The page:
Take the Bus

Dissect the details of this 1951 image of a city bus.

Photo courtesy Erik Overbey Collection, The Doy Leale McCall Rare Book and Manuscript Library, University of South Alabama

Riding the city bus, like the one pictured here in 1951, to stores or school was certainly a modernized alternative to the previous streetcar system. The first bus runs in the city coincided with the start of World War II and, like the war, contributed to Mobile’s economic and geographic expansion. An interesting detail in this photo is the ad for Delchamps. The supermarket chain, founded in Mobile in 1921, grew quickly, and by 1928, it was the largest food store in Alabama and the first to offer self-service (meaning employees no longer picked and boxed items for customers). Unfortunately, the grocer is no longer in business, having been sold to Mississippi-based Jitney Jungle in 1997.

“I was blessed to have been born in 1951 and grown up in Prichard and Eight Mile. We rode the bus Downtown, and it was absolutely exciting. Can you imagine children doing that today and saying it was exciting?”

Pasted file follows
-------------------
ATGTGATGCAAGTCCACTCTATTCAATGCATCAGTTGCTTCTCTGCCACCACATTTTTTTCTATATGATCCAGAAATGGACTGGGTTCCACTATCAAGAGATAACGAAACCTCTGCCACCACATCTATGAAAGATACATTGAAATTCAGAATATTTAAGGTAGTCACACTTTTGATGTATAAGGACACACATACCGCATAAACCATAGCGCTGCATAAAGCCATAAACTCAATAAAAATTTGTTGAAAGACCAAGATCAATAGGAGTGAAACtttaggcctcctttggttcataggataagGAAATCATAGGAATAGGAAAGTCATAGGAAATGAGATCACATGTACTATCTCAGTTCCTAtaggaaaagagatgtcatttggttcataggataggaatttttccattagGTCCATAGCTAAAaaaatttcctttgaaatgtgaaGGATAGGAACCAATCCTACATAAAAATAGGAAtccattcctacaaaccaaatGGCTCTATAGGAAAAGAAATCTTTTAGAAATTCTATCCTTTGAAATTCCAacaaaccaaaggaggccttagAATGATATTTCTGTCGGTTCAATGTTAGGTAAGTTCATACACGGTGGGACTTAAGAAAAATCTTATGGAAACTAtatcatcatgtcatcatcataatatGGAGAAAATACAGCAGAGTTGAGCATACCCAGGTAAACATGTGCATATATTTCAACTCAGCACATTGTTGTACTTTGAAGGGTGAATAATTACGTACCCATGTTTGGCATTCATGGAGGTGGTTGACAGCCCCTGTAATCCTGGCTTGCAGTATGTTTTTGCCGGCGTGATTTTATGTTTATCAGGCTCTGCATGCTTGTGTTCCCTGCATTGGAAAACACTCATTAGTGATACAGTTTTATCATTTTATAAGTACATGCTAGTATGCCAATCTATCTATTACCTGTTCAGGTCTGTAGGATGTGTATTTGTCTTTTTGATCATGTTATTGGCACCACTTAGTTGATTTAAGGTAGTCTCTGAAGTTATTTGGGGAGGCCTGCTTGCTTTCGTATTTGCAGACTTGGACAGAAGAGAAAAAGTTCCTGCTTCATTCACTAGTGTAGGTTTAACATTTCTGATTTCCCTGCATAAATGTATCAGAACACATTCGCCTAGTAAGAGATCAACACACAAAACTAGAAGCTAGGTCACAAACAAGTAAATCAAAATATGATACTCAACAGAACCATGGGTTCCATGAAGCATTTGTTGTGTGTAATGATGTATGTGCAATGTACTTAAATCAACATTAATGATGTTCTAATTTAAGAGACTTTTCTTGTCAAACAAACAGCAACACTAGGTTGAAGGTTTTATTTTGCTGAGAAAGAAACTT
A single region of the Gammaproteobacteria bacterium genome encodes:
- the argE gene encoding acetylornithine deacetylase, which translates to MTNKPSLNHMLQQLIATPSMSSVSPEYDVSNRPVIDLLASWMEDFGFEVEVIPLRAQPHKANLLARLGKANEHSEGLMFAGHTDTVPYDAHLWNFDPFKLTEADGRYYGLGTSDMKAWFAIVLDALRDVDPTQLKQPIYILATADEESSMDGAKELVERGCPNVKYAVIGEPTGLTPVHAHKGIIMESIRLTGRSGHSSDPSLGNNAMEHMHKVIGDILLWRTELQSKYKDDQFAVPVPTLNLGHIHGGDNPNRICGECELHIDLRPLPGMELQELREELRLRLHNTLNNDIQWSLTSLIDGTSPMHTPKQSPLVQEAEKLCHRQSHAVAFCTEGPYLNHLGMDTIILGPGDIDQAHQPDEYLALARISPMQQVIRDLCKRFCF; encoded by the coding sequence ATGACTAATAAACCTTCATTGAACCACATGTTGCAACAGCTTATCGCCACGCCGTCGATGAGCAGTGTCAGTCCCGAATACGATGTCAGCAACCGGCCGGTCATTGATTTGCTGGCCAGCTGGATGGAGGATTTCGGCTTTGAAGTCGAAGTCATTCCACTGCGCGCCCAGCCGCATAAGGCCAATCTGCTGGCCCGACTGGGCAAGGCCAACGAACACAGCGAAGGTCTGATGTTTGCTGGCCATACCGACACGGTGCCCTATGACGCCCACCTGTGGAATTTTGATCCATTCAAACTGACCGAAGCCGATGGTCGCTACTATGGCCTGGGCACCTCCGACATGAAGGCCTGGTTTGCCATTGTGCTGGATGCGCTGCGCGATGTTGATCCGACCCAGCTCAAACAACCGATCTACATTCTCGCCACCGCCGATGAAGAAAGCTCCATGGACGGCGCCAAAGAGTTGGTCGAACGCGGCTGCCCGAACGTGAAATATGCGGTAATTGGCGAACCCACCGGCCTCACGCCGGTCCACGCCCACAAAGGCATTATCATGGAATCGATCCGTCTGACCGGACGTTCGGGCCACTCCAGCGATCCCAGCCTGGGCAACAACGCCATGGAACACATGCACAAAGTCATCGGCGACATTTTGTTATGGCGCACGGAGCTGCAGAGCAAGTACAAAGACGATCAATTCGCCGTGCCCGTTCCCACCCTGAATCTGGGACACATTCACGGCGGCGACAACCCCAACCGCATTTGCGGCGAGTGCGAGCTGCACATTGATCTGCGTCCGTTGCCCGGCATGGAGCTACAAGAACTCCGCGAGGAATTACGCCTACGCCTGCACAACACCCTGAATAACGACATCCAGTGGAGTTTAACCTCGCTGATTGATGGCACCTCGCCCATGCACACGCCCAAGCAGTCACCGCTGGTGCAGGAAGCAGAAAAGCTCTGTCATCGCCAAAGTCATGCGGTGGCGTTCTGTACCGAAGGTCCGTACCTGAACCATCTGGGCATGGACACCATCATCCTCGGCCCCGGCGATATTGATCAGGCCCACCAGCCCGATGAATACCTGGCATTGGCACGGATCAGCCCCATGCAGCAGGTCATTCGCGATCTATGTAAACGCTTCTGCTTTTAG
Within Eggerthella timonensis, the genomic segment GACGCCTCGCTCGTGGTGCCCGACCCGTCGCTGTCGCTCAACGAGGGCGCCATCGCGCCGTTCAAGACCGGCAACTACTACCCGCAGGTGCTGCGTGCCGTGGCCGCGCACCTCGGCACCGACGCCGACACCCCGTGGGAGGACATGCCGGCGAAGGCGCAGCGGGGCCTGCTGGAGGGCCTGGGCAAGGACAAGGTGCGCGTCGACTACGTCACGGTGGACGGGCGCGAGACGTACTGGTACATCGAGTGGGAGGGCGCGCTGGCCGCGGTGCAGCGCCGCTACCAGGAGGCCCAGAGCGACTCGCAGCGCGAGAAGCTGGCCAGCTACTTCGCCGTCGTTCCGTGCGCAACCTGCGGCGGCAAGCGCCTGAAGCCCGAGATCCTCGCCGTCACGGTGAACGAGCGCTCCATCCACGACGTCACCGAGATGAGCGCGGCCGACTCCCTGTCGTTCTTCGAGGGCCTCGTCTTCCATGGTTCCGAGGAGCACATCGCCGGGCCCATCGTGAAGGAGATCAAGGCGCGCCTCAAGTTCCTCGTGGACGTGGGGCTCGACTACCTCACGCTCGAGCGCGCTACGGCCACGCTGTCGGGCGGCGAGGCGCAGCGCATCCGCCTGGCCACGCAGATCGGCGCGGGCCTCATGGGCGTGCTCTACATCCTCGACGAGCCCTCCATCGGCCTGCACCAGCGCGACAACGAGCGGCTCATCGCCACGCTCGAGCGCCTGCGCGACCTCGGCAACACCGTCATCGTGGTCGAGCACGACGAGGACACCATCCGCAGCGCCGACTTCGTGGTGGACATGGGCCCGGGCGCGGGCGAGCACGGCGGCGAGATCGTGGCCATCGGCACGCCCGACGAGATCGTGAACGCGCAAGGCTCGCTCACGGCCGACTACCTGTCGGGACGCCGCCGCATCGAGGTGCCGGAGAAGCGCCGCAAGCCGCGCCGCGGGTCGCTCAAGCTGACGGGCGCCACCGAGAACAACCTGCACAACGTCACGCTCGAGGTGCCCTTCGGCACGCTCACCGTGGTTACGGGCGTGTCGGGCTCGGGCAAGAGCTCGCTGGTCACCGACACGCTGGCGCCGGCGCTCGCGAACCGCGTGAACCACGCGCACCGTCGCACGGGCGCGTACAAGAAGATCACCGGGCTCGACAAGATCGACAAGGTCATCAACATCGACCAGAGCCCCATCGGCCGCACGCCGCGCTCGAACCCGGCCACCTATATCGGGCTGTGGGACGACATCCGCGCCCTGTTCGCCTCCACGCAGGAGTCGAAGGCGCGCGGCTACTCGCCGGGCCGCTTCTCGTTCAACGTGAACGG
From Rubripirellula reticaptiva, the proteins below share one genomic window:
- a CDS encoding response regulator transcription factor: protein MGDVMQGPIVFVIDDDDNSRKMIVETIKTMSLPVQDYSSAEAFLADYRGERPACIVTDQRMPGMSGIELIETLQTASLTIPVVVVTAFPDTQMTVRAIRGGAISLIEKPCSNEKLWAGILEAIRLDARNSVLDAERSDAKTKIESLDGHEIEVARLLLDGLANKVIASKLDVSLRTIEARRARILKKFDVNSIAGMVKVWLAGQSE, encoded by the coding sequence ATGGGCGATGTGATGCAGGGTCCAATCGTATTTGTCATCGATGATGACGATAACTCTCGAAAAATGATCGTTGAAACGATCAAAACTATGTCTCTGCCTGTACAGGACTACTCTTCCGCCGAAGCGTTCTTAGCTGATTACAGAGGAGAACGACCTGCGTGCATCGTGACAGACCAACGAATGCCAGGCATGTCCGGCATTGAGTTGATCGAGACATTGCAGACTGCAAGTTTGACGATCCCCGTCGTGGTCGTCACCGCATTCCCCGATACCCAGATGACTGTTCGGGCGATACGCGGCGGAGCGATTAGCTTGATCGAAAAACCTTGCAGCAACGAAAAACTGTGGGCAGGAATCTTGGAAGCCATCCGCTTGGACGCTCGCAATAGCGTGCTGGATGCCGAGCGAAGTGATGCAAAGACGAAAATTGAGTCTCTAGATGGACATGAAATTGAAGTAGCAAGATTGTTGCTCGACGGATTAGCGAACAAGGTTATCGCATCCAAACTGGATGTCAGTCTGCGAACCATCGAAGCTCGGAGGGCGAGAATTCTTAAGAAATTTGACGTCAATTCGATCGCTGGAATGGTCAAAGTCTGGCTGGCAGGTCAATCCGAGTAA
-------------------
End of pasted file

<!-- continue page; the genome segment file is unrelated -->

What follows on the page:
Jim Cook, as said in the Facebook group, Mobile Nostalgia for Old Folks and Young

Fast Facts

Q5: In the 1950s, a bus’s license plate began with the county code (2 for Mobile), followed by the letter ‘Q’ and a number. Fives were used for buses with a seating capacity of 21 to 40.
$1: Cost for a bus to drive through the Bankhead Tunnel in 1941 (that’d be about $17.70 today)
1941: The year county codes first appeared on Alabama license plates
25¢: Cost of a bottle of Hunt’s catsup at Delchamps in 1959


1860: Mobile’s public transportation starts as a mule-drawn trolley system. Mules pulled small trolley cars along rails located in the median of Spring Hill Avenue. 
1892: J. Howard Wilson, a Kansas transplant, purchases the trolley line and makes plans to erect an electric street railway. With the introduction of electric trolley cars, mules were no longer used.
1920s: Trolley ridership declines as car ownership rises.
1939: J. Howard Wilson dies. The trolley system is replaced with a fleet of buses.
1940: The electric trolley makes its final run in March.
1971: Mobile Transit Authority assumes responsibility of the bus line.
1995: Mobile Transit Authority collapses. The City of Mobile takes over bus operations, renamed “Metro Transit.”
2005: Metro Transit is renamed “The Wave.”

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